Q. What do you think of Fisker Automotive, the electric car startup outfit? –R.H., New York City

A. Not much. 

Q. Is it true that more four-cylinder engines than six-cylinder engines, let alone V-8s, were sold in 2011? I thought America was the land of large engines. – D.M., Cincinnati

A. More four-cylinder engines than six-cylinder engines were sold in America in 2011. But gasoline engines of all types have become more powerful, thanks to such things as turbocharging, and deliver better fuel economy. When it comes to V-8s, consider that many buyers of Ford’s F-150 pickup truck, the country’s top-selling nameplate, opted for its turbocharged V-6 in 2011 instead of an available V-8. The turbocharged V-6 has gobs of torque and delivers better fuel economy than the V-8.  

Q.  Who got the luxury car sales crown in 2011. Was it BMW, Cadillac or Mercedes-Benz? — F.K., San Diego

A. In  a very tight race that came right down to the wire, BMW beat Mercedes to take that crown. Both beat Toyota’s upscale Lexus, the traditional luxury crown winner, but the earthquake in Japan last March disrupted auto production in that country.

Q. Why did Saab fail? I’ve owned three Saabs and thought they were great cars. — B.F., Indianapolis

A. General Motors owned Saab for many years, but sorely neglected it. That’s largely why Saab has failed and has filed for bankruptcy.

Q. My tires are ten years old and still have fairly decent tread depth. Should I replace them? — J.S., Garden City Kansas

A. Those tires could have internal damage you can’t see and are possibly dangerous. Replace them with new ones.

Q. My son is going out of the country for his junior year of college and is leaving his Ford at our home for about 11 months. What should we do to keep his vehicle in good shape until he comes home? — A.C., Phoenix

A. The best thing is to drive it until the engine warms up twice a month. Adding fuel stabilizer to the gasoline and hooking the battery to a maintaining charger also would help.

Q. Should I buy a new car or a well-maintained, reliable one I still like a lot but has been driven 130,000 miles? — L.P., Chicago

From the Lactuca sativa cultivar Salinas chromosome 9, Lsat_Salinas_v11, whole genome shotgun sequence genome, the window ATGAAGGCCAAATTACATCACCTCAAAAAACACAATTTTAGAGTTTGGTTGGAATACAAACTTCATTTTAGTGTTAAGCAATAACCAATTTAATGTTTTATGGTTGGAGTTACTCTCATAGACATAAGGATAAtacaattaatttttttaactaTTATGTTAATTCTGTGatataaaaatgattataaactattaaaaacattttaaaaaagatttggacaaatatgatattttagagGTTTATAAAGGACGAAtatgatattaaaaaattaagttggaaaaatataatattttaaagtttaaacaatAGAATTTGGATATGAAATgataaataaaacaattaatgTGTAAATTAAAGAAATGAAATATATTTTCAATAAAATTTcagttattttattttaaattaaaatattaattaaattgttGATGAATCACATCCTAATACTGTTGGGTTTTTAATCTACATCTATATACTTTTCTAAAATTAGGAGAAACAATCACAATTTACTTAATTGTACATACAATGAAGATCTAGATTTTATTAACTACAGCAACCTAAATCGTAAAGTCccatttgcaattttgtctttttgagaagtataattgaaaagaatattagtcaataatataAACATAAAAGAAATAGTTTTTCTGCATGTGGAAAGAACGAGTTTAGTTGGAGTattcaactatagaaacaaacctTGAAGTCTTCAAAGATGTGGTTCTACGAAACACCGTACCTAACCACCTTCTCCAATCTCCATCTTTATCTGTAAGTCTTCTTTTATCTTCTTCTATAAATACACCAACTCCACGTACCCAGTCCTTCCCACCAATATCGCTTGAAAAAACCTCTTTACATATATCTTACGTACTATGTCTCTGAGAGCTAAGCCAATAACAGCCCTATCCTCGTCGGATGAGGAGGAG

A. Keep the old one, but continue to give it good maintenance.

Q. I’ve been told to keep both the front and rear ends aligned with my car. I’ve always heard you just need to keep the front end aligned. — K.J., Los Angeles

A. With some cars, just getting the front end aligned might not help significantly because the rear wheels are not “tracking” correctly.

Q. My car isn’t getting the estimated fuel economy it’s supposed to get. What’s the problem? — T.M., Las Vegas

A. You’ve answered your own question. That is, the fuel economy rating for your car is just an EPA estimate. It varies according to such things as driving style, terrain, speed, weather and your car’s general condition. Also, if your gas is blended with ethanol, fuel economy is hurt because ethanol doesn’t have as much energy as gasoline. Try driving more smoothly and sticking as much as possible to the speed limit.

Q. I notice that prices for attractive older cars sold at auctions don’t seem to have been much affected by the recession of the past few years. Why not? Some of the prices paid are amazingly high, considering the same cars were worth far less not that long ago —J.H., Skokie, Illinois

A. Those who bid a lot for old cars at large auctions often have plenty of money and ego and get carried away when bidding for a particular auto. Many are older folks who wanted a certain car when they were young and couldn’t afford it until they made their fortune years later. Some classic car dealers make high bids to own a particular auto at auctions. But they won’t bid more than a certain amount because they know they must sell the car for a profit and are very aware of their profit margins and general retail prices for old cars.

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